“Souls Belated” by Edith Wharton explores the social conventions surrounding marriage. Even today, marriage is considered a social expectation, a requirement to living a fulfilling life. At the time the story was written, there was even more pressure to comply with social standards and fall into the role of a spouse. This social expectation is especially strong for women, today and in the past. Lydia of “Souls Belated” is initially resistant to the social norms that require a woman to “settle down” and get married. She is unhappy in her marriage to her first husband – their life together is monotonous and their marriage empty. She gets a divorce from her husband, a very rare occurrence back then, and enters a relationship with another man.
Lydia’s resistance to social norms changes as her circumstances change. After leaving her first husband, she tells Gannett that she does not want to marry him because “We neither of us believe in the abstract ‘sacredness’ of marriage; we both know that no ceremony is needed to consecrate our love for each other; what object can we have in marrying, except the secret fear of each that the other may escape, or the secret longing to work our way back gradually -oh, very gradually – into the esteem of the people whose conventional morality we have always ridiculed and hated?” (1463) Here, she mocks the idea of marriage, but she does acknowledge that she might be susceptible to changing her mind in order to be accepted in society. Although Lydia wants to not care what other people think of her, she has a difficult time putting that notion into practice. When she and Gannett are living at the hotel, Lydia admits that “These people – the very prototypes of the bores you took me away from, with the same fenced-in view of life, the same keep-off-the-grass morality, the same little cautious virtues and the same little frightened vices – well, I’ve clung to them, I’ve delighted in them, I’ve done my best to please them” (1473). In the end, her concern over what other people think about her almost drives her to leave Gannett for good. She does not want people to know that she and Gannett lived together before they were married, and she thinks leaving Gannett is the only way to ensure that no one will find out.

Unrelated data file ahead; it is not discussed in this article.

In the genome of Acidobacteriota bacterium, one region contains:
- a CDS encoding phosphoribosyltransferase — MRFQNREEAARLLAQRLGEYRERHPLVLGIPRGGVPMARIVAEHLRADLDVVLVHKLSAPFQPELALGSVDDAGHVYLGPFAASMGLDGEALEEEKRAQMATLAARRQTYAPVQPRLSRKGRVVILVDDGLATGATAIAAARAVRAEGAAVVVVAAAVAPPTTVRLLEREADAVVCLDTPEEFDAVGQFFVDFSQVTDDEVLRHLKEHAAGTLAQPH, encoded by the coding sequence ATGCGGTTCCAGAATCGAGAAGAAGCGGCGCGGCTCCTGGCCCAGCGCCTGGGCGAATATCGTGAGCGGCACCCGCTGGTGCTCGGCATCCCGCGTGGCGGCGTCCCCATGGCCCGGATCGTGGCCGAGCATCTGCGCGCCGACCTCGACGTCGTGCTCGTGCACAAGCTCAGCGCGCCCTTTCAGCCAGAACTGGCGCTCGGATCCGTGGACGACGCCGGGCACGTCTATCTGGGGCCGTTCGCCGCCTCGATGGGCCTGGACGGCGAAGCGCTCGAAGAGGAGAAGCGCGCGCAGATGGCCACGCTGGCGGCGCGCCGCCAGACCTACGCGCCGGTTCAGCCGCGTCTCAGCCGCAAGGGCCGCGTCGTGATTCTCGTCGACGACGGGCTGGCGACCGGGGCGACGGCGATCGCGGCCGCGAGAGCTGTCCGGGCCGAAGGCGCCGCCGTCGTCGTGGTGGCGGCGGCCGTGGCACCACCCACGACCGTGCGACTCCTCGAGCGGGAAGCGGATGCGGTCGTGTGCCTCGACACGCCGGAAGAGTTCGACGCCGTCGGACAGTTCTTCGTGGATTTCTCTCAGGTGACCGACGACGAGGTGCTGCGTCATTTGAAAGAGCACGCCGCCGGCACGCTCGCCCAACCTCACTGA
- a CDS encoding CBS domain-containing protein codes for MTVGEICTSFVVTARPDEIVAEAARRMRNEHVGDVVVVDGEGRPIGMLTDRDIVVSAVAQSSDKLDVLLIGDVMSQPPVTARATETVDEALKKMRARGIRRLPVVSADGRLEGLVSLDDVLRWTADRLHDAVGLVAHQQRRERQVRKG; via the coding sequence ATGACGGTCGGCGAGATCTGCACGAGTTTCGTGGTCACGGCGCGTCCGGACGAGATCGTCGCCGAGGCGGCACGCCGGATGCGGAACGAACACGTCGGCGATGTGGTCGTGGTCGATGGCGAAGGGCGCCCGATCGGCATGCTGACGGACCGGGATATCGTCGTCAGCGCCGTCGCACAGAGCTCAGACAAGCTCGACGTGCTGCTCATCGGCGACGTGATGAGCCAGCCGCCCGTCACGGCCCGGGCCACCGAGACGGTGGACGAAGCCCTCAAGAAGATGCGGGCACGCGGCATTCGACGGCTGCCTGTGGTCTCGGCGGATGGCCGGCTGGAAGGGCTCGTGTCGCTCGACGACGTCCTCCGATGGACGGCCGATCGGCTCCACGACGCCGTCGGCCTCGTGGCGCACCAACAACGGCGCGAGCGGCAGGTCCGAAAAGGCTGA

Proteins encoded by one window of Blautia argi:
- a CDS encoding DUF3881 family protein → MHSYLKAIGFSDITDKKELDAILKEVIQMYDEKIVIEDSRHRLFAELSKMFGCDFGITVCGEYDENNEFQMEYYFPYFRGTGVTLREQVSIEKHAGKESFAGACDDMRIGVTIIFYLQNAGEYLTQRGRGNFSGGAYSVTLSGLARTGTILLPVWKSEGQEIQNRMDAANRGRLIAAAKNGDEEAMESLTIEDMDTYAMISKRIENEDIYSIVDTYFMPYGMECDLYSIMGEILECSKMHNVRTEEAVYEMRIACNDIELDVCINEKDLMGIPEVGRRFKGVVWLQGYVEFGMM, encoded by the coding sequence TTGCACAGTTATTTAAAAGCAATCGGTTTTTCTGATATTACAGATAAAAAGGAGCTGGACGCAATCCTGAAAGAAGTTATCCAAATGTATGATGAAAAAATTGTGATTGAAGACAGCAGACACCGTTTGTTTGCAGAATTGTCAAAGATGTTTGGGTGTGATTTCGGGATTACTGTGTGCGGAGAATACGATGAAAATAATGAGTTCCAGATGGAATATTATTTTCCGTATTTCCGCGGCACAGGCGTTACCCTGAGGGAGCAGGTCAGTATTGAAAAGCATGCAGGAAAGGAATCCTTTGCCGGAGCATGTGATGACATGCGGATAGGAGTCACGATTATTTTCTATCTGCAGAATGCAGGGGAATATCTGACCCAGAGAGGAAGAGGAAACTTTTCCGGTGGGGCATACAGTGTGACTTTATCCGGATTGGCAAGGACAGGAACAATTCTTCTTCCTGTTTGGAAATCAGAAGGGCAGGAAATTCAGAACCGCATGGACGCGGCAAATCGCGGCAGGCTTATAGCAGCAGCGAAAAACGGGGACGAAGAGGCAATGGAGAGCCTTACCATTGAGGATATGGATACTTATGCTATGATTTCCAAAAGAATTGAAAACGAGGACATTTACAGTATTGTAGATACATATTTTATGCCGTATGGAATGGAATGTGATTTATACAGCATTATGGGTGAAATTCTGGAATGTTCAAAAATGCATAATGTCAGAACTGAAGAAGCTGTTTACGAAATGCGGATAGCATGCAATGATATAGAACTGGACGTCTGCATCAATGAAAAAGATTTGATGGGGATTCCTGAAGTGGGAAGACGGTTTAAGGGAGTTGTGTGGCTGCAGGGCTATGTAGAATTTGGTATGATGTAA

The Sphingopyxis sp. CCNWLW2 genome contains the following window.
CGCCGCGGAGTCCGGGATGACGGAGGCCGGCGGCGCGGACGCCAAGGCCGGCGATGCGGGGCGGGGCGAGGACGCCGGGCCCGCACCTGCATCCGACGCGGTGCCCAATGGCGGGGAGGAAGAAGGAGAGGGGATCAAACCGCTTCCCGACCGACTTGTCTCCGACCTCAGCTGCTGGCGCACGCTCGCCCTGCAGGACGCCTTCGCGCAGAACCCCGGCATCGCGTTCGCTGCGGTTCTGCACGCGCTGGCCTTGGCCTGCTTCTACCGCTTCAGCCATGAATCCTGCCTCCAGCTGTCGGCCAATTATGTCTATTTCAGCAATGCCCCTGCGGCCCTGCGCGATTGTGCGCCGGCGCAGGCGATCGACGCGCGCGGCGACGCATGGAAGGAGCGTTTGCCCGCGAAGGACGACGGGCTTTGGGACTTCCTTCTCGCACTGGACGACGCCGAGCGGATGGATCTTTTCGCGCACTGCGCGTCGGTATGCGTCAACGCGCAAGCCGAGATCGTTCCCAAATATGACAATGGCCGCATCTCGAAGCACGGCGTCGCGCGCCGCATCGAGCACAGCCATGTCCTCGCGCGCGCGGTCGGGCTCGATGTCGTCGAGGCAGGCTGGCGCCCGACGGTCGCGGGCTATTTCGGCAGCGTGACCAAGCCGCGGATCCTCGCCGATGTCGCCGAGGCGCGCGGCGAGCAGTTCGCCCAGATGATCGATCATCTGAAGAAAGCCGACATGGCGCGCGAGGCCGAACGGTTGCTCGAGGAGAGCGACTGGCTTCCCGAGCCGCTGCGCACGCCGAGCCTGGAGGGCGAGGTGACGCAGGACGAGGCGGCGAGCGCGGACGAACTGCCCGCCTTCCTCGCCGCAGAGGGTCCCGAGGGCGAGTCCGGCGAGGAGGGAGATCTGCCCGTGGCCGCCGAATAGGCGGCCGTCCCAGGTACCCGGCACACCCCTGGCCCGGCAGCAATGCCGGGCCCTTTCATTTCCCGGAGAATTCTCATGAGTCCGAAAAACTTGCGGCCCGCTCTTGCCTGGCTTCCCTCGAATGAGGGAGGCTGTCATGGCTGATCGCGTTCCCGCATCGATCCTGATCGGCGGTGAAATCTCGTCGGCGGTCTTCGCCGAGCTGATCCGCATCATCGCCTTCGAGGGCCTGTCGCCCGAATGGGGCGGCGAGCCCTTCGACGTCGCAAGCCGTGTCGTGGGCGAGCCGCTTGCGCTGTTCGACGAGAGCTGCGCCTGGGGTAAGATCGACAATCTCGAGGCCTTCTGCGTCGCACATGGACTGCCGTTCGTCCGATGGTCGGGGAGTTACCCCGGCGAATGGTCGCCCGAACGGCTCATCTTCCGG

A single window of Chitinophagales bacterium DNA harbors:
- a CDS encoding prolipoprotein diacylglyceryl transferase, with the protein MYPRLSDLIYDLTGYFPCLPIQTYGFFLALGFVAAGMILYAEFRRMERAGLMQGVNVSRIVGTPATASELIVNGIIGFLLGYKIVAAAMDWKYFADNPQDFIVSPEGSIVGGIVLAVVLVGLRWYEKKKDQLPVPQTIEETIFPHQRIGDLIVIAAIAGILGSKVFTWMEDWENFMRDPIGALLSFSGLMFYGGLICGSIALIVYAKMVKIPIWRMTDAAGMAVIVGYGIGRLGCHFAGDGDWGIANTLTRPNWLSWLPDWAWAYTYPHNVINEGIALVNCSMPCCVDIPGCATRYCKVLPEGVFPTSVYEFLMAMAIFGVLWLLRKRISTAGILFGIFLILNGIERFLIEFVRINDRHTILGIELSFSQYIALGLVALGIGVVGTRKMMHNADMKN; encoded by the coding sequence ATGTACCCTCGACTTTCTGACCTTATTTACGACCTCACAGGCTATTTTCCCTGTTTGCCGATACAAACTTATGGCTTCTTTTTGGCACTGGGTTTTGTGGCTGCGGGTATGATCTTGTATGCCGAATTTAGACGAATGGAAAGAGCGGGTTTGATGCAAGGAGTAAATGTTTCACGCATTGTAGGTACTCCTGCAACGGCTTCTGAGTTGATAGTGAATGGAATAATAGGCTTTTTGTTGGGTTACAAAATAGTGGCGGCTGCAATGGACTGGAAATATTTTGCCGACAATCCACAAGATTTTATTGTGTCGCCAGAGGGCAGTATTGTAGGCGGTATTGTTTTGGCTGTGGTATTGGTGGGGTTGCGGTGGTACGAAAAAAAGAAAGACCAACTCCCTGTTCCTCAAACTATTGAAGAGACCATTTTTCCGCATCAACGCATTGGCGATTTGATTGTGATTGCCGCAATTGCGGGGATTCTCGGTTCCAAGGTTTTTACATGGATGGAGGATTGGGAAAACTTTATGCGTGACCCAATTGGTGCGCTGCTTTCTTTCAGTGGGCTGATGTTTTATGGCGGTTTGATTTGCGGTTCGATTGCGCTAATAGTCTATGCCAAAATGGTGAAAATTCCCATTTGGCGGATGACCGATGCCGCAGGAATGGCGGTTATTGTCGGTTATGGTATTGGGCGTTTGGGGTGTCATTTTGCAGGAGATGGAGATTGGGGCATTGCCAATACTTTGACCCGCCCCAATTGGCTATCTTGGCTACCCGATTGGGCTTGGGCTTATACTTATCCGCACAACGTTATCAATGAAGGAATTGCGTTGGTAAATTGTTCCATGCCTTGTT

At this point, she is still resistant to marriage because she believes that the purpose of it is to “keep people away from each other” (1474). She doesn’t want to marry Gannett because of the social duties required of married couples, but she also doesn’t want to continue living with him unmarried because of the social taboo of that arrangement. Although she tries to resist social norms, she is still ultimately letting them control her life.